Archive for the ‘Directions’ Category

What To Do On a Snow Day? Craft!

Snow days are the best days for teachers. True, you’ll have to make them up on warmer day, but who cares?! Snow days are unexpected gifts. However, if you are anything like me, then you have to figure out what to do in order to avoid feeling stir-crazy! One of my favorite things to do is get crafty. So when my friend, and fellow teacher, and I saw that a blizzard was about to hit Monday night, we stopped by Hobby Lobby after work to store up on materials.

Our craft of choice? Clipboards. They are very handy teacher tools. Clipboards hold my lessons for the day, the roll sheet, the seating chart, the weird assembly schedule for the day that I know I won’t remember, and usually a stack of papers I am grading and shuffling. If you are a future teacher, get yourself a clipboard. A decorated clipboard is even better though.

Here are some basic materials you’ll need to decorate:

Modge Podge  and Foam Brushes: to protect with a clear layer of shellack whatever cutesy-ness you feel like putting on your board. We chose to keep it simple: scrapbooking paper and decorative scrapbooking embellishments. We chose embellishments that would lay flat and could be Mod Podge’d over for protection.

Putting the scrapbooking paper on the clipboard is simple, and we each chose separate ways. First paint a thin layer of Mod Podge on your board, then lay the paper on flat. My friend used an X-ACTO knife to fit the paper down to size, while I used a small sheet of paper and decorated the edges with a collage of small paper squares. I didn’t think I would be able to perfectly cut the paper to fit and then perfectly position it straight on the board, and any imperfections would have driven me crazy! So something purposely imprecise was what I needed.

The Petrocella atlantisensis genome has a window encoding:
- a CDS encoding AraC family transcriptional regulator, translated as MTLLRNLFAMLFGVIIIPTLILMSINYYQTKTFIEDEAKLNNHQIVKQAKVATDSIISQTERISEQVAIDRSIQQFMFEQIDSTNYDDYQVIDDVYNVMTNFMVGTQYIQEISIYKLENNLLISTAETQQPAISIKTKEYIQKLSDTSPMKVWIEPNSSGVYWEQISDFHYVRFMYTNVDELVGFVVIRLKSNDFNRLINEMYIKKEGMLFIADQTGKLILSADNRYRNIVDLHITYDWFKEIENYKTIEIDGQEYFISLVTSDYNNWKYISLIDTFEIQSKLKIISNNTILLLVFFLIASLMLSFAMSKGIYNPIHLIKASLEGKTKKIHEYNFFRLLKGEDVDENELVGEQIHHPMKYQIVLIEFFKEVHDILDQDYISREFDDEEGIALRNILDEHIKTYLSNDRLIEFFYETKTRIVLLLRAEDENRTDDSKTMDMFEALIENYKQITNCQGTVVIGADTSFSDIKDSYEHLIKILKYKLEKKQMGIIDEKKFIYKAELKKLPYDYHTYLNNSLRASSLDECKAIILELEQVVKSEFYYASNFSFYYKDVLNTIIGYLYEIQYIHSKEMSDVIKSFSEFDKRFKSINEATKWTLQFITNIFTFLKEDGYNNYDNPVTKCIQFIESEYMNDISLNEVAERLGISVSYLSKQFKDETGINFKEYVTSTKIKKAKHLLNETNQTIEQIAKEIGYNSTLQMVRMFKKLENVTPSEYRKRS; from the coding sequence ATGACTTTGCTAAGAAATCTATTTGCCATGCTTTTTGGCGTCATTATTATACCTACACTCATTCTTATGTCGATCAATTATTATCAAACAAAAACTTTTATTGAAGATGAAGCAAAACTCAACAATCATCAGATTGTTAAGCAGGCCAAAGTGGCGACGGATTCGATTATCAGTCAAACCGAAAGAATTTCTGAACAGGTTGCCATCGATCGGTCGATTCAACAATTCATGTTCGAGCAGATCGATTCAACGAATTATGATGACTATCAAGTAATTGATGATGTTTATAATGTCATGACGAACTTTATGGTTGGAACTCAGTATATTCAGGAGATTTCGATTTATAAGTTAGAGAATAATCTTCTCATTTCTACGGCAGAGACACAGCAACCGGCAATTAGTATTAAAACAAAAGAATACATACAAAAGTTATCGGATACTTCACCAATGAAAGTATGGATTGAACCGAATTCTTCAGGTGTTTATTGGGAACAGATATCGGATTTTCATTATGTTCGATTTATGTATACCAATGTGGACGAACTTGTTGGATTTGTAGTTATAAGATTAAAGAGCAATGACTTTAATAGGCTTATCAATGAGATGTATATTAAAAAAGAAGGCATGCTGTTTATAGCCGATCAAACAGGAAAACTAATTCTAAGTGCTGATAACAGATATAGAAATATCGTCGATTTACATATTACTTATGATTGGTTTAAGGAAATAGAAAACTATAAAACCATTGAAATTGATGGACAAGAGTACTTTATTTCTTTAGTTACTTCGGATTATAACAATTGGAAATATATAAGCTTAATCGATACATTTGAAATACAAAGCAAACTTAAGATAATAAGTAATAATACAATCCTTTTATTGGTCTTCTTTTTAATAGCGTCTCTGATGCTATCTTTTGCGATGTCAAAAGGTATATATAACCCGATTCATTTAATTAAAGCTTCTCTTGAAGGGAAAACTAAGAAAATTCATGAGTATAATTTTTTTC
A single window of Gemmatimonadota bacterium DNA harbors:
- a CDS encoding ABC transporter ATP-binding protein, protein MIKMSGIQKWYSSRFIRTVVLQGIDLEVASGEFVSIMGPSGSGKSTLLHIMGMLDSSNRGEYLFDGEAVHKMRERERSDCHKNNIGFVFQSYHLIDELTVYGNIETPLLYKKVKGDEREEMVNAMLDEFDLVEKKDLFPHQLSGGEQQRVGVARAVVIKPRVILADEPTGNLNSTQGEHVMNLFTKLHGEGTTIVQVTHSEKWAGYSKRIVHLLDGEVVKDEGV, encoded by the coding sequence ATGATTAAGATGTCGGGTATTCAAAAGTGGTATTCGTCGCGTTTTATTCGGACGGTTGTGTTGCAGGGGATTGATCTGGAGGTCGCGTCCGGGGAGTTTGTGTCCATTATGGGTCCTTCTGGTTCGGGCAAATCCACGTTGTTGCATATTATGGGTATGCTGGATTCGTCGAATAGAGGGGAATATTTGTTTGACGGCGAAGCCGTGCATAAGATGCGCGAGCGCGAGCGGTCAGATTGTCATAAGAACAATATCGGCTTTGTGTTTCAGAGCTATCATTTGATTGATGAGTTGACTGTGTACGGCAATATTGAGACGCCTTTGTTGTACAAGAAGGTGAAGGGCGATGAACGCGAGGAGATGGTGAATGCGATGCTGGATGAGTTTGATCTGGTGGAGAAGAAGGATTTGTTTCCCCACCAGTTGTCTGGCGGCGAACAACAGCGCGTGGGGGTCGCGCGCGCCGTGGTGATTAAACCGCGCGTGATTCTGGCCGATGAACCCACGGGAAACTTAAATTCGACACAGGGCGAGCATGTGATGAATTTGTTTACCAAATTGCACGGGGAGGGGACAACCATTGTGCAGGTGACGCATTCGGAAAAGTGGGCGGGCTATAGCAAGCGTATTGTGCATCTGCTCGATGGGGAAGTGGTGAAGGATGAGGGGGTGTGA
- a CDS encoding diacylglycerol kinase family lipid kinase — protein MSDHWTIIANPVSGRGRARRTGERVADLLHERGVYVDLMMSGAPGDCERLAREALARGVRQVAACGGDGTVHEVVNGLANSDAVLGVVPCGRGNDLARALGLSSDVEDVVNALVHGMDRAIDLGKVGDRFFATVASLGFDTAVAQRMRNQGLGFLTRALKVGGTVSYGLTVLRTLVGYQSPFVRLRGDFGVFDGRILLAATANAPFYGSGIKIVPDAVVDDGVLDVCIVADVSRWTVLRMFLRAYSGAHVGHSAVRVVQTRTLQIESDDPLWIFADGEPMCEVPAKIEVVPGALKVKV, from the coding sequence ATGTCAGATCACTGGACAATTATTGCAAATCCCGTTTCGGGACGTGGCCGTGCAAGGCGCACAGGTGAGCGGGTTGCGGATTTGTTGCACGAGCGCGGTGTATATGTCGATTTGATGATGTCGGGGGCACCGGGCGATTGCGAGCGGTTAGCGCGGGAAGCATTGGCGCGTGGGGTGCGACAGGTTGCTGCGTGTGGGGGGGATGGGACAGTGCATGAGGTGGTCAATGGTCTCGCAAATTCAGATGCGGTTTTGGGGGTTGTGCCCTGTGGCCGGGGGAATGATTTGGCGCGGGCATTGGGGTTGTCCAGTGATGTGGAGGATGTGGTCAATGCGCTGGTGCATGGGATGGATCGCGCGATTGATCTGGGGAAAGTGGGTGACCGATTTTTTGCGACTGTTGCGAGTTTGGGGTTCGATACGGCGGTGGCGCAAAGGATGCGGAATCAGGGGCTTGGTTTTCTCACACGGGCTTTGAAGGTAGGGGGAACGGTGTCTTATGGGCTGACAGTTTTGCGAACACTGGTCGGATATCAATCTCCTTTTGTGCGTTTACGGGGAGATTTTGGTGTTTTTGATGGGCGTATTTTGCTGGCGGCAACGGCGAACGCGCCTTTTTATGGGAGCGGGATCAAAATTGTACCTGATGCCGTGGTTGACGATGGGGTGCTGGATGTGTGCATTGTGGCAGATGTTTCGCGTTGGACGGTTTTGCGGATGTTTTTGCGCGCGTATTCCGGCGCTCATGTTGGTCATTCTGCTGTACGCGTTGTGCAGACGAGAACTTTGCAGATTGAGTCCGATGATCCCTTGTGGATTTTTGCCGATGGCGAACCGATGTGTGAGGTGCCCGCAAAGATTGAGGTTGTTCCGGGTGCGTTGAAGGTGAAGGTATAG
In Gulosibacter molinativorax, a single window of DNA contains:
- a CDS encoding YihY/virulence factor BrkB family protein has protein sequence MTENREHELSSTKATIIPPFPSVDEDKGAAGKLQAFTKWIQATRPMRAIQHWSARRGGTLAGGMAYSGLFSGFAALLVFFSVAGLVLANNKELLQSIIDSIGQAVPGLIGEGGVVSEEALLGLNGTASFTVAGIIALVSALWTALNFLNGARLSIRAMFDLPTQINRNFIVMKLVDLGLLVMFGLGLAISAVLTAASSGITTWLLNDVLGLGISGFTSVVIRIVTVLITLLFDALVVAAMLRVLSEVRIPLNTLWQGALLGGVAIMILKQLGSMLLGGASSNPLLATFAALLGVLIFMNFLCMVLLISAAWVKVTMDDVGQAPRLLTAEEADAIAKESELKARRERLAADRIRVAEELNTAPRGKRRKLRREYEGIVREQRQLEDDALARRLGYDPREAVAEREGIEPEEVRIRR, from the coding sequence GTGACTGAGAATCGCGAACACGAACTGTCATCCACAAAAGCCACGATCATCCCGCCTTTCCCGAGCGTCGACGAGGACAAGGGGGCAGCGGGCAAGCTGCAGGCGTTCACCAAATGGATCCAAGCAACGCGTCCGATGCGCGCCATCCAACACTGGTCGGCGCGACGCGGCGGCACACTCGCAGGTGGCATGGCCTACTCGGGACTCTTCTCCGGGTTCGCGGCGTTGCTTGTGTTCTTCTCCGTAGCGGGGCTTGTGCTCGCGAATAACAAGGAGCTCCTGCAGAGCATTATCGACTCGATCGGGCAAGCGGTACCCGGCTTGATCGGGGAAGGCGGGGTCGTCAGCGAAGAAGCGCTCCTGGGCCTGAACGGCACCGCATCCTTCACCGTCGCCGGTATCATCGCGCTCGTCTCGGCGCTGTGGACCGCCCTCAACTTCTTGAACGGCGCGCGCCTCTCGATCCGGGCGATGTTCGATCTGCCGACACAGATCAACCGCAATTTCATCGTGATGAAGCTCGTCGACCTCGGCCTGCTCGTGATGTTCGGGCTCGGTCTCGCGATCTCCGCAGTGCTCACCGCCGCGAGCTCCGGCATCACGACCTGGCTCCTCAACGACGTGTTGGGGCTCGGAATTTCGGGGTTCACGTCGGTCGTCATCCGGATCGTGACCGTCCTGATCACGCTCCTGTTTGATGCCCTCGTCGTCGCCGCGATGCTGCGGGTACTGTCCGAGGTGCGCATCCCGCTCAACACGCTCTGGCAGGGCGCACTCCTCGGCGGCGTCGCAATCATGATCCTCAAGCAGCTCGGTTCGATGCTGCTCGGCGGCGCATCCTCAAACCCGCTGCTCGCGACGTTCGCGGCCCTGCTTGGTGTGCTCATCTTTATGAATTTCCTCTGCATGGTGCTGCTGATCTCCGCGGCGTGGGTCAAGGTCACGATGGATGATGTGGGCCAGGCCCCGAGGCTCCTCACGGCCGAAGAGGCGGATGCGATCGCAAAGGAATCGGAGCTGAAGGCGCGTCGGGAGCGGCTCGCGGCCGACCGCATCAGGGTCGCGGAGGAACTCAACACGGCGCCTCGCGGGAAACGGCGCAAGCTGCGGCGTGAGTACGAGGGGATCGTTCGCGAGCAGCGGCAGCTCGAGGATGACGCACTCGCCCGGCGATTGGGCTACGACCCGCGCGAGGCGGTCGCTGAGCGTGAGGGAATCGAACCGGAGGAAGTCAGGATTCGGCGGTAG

After the large paper and any designs are glued down, paint several layers of Mod Podge over it, painting each layer in opposite directions, horizontal strokes and then vertical. After this, decorate with your embellishments then repeat the layers of Mod Podge again. At this stage you will want to flip your board over to start on the reverse side. Lay the board on some aluminum foil to avoid sticking. This is not a gluey project where newspaper should be used!


The end result of our project is this:

Front

Back

And then mine….

Front

Back


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How to Create Writing Prompts

I laugh to think about the time my friend Courtney and I tried to create a writing prompt for 11th graders during our student teaching. We started with “In an essay, tell whether Rappacini is a good guy or a bad guy…” We ended up getting some really low-level papers back, way beneath what the students were capable of. Guess what? Our assignment prompt was really low level!

Here is a guide to making smart prompts in order to get smart work back:

CRAFTS Writing Prompts Guide

C- Context

R- Role

A-Audience

F- Format

T- Topic

S- Strong Verb

Example-

Within the novel, Tangerine, by Edward Bloor, the Lake Windsor Downs community has recently experienced muckfires and mosquito infestations. You are the President of the Homeowners Association. In a monthly newsletter to the residents of Lake Windsor Downs, explain what has happened and describe what the association is doing to fix the problems.

C- Lake Windsor Downs community has recently experienced muckfires and mosquito infestations.

R- You are the President of the Homeowners Association.

A-    residents of Lake Windsor Downs

F- Newsletter

T- explain what has happened and describe what the association is doing to fix the problems.